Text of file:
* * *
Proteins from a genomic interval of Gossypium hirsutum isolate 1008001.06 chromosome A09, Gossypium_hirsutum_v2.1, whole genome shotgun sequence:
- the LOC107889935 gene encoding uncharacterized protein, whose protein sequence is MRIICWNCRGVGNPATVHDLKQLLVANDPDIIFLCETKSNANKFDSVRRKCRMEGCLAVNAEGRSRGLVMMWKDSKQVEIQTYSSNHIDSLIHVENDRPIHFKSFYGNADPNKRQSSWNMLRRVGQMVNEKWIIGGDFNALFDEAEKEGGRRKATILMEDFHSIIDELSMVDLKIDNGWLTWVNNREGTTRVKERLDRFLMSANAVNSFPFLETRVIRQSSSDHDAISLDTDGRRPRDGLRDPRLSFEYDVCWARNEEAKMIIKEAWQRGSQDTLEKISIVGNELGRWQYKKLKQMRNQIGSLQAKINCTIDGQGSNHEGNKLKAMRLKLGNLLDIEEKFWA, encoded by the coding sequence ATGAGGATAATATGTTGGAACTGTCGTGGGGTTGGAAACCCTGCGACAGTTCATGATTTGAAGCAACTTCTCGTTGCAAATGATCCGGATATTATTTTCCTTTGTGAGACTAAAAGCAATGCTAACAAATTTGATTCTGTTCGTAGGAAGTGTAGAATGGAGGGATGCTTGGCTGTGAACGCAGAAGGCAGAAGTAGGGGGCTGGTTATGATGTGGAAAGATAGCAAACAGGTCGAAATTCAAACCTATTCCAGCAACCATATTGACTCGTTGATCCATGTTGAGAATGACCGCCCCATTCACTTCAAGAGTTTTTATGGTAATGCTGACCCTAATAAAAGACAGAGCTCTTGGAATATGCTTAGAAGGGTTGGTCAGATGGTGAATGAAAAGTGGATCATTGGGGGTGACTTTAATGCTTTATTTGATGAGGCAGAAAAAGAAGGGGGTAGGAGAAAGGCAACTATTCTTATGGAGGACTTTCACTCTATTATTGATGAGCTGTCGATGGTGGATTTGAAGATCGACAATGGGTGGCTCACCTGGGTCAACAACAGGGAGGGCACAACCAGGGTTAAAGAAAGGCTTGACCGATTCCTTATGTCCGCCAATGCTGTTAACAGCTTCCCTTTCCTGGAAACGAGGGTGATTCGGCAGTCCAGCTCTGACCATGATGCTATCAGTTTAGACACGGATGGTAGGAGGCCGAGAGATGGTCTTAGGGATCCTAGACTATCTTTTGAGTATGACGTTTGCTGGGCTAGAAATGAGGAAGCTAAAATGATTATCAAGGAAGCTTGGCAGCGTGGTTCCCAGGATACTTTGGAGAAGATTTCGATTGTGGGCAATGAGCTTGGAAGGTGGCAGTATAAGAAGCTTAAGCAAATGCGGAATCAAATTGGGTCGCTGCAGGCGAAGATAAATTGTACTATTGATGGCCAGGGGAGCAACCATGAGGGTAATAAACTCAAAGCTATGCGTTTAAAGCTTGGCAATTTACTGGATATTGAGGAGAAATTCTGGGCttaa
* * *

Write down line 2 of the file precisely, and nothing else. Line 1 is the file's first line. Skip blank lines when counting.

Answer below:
- the LOC107889935 gene encoding uncharacterized protein, whose protein sequence is MRIICWNCRGVGNPATVHDLKQLLVANDPDIIFLCETKSNANKFDSVRRKCRMEGCLAVNAEGRSRGLVMMWKDSKQVEIQTYSSNHIDSLIHVENDRPIHFKSFYGNADPNKRQSSWNMLRRVGQMVNEKWIIGGDFNALFDEAEKEGGRRKATILMEDFHSIIDELSMVDLKIDNGWLTWVNNREGTTRVKERLDRFLMSANAVNSFPFLETRVIRQSSSDHDAISLDTDGRRPRDGLRDPRLSFEYDVCWARNEEAKMIIKEAWQRGSQDTLEKISIVGNELGRWQYKKLKQMRNQIGSLQAKINCTIDGQGSNHEGNKLKAMRLKLGNLLDIEEKFWA, encoded by the coding sequence ATGAGGATAATATGTTGGAACTGTCGTGGGGTTGGAAACCCTGCGACAGTTCATGATTTGAAGCAACTTCTCGTTGCAAATGATCCGGATATTATTTTCCTTTGTGAGACTAAAAGCAATGCTAACAAATTTGATTCTGTTCGTAGGAAGTGTAGAATGGAGGGATGCTTGGCTGTGAACGCAGAAGGCAGAAGTAGGGGGCTGGTTATGATGTGGAAAGATAGCAAACAGGTCGAAATTCAAACCTATTCCAGCAACCATATTGACTCGTTGATCCATGTTGAGAATGACCGCCCCATTCACTTCAAGAGTTTTTATGGTAATGCTGACCCTAATAAAAGACAGAGCTCTTGGAATATGCTTAGAAGGGTTGGTCAGATGGTGAATGAAAAGTGGATCATTGGGGGTGACTTTAATGCTTTATTTGATGAGGCAGAAAAAGAAGGGGGTAGGAGAAAGGCAACTATTCTTATGGAGGACTTTCACTCTATTATTGATGAGCTGTCGATGGTGGATTTGAAGATCGACAATGGGTGGCTCACCTGGGTCAACAACAGGGAGGGCACAACCAGGGTTAAAGAAAGGCTTGACCGATTCCTTATGTCCGCCAATGCTGTTAACAGCTTCCCTTTCCTGGAAACGAGGGTGATTCGGCAGTCCAGCTCTGACCATGATGCTATCAGTTTAGACACGGATGGTAGGAGGCCGAGAGATGGTCTTAGGGATCCTAGACTATCTTTTGAGTATGACGTTTGCTGGGCTAGAAATGAGGAAGCTAAAATGATTATCAAGGAAGCTTGGCAGCGTGGTTCCCAGGATACTTTGGAGAAGATTTCGATTGTGGGCAATGAGCTTGGAAGGTGGCAGTATAAGAAGCTTAAGCAAATGCGGAATCAAATTGGGTCGCTGCAGGCGAAGATAAATTGTACTATTGATGGCCAGGGGAGCAACCATGAGGGTAATAAACTCAAAGCTATGCGTTTAAAGCTTGGCAATTTACTGGATATTGAGGAGAAATTCTGGGCttaa